Addressing the Digital Divide(s)

ICTs are incredibly important because they factor into every facet of development. Without ICTs and technology, it is very difficult to make advancements and develop. In 1984 the Independent Commission for World Wide Communications Development published an important report known as the Maitland Commission Report or the Missing Link. The report found that ICTs were incredibly important in all aspects of life and development but there was a huge disparity in which countries had access to them. The report found that developed countries were far more likely to have access to ICTs than developing countries and that this difference contributed to differences in development. This disparity became known as a digital divide, which are still present in 2017.

In 1999 another report came out called Falling Through the Net: Defining the Digital Divide. This report also examined ICTs and their connection to development, with focus on the internet. Similarly to The Missing Link, Falling Through the Net found that their was a large disparity between developed and developing countries in internet access. The same countries that did not have very much access to telecommunication in 1984 were the same countries who did not have much internet access in 1999. The lack of ICTs for developing countries becomes a sort of Catch-22 because countries cannot develop without ICTs but developed countries have the most access to ICTs. The access that developed countries have to ICTs allows them to pursue sustainable development and stay competitive, while developing countries are left behind.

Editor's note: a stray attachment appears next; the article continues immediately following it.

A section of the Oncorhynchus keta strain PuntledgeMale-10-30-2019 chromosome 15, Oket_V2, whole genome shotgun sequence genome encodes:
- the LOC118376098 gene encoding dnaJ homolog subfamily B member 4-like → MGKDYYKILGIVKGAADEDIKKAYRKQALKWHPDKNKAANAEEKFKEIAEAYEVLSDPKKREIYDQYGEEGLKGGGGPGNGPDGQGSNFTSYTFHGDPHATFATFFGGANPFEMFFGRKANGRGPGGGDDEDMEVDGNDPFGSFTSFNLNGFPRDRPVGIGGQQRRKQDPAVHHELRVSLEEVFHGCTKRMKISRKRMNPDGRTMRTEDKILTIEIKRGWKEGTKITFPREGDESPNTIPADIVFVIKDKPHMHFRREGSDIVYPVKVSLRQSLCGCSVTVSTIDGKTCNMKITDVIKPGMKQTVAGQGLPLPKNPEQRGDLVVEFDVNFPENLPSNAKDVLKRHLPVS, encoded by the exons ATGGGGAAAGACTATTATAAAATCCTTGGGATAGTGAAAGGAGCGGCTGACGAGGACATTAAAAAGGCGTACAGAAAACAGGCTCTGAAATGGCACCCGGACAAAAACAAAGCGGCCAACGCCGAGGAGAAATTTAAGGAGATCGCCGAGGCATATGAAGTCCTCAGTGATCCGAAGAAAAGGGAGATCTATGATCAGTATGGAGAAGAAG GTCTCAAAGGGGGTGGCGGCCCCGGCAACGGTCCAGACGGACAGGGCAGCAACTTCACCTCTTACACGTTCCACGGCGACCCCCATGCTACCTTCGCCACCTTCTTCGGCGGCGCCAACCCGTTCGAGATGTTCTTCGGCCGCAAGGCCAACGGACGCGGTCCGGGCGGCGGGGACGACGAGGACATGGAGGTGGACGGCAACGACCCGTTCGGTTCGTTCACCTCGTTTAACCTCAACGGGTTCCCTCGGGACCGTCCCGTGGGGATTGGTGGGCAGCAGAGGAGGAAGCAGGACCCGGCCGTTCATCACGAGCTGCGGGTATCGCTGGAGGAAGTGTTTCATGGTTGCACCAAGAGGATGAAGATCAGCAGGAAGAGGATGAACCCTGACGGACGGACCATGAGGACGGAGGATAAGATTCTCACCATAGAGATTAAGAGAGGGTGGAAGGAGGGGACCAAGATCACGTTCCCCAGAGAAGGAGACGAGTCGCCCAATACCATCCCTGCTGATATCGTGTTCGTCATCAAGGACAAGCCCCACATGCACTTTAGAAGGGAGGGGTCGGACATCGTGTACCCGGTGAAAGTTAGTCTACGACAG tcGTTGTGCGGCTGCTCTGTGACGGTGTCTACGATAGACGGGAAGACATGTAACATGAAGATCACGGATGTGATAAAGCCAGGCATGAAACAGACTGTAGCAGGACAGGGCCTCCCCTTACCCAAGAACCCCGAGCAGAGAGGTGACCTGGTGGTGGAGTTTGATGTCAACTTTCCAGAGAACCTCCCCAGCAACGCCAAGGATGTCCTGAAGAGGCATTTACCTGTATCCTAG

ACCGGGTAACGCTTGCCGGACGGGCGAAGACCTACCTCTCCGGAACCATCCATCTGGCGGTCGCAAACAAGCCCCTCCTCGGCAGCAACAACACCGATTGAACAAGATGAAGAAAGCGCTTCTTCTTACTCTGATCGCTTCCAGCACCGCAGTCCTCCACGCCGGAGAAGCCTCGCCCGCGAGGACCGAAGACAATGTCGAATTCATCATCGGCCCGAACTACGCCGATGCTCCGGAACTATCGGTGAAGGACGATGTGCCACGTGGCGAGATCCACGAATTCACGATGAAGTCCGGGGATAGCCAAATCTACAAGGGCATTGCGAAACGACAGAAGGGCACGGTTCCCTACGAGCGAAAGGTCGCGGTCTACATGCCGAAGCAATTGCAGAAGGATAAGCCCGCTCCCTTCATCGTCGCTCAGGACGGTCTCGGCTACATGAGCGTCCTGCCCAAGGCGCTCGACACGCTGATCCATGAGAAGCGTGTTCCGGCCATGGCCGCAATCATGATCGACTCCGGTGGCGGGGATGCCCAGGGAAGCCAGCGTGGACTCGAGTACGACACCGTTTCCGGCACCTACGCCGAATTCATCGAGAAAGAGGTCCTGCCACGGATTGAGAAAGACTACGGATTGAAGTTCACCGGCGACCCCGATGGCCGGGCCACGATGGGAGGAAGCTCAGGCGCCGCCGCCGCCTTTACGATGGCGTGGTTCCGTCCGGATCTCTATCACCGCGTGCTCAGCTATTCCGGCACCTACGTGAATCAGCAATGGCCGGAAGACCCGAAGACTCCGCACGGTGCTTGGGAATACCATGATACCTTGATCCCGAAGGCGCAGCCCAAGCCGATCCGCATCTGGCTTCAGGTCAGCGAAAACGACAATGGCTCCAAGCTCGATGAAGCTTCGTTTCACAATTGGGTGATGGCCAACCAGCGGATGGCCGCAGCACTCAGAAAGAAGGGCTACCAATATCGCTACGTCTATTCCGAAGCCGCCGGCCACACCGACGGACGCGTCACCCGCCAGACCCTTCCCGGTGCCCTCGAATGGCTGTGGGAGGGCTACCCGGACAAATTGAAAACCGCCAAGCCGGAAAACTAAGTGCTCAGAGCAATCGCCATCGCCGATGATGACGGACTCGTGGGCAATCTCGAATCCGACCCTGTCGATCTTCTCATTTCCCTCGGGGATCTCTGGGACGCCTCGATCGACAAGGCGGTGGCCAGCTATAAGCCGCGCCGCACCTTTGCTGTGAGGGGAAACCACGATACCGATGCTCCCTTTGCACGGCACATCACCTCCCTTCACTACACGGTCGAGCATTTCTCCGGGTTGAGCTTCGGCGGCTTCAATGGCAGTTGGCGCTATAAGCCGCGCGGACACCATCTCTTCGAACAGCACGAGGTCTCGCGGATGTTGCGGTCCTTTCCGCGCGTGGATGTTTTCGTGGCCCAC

The UN acknowledges the important role that ICTs play in development and therefore has held many conferences and forums to try and help close the digital divides. The World Summit on the Information Society (WSIS) was convened in 2003 and 2005 with the purpose of sharing information that would help close the digital divide. The Internet Governance Forum (IGF) was created at the first WSIS in order for countries to share best practices and work together to better internet governance. These attempts to bridge the digital divide are important because for all countries to be able to participate in the SDGs, they must all have equal access to ICTs. IN 2017, there is an even greater focus on technology than there was when the Missing Link and Falling Through the Net were published. Almost every development initiative requires access to ICTs in some way. In order for developing countries to successfully develop, they must have access to ICTs and WSIS and the IGF will help with that access.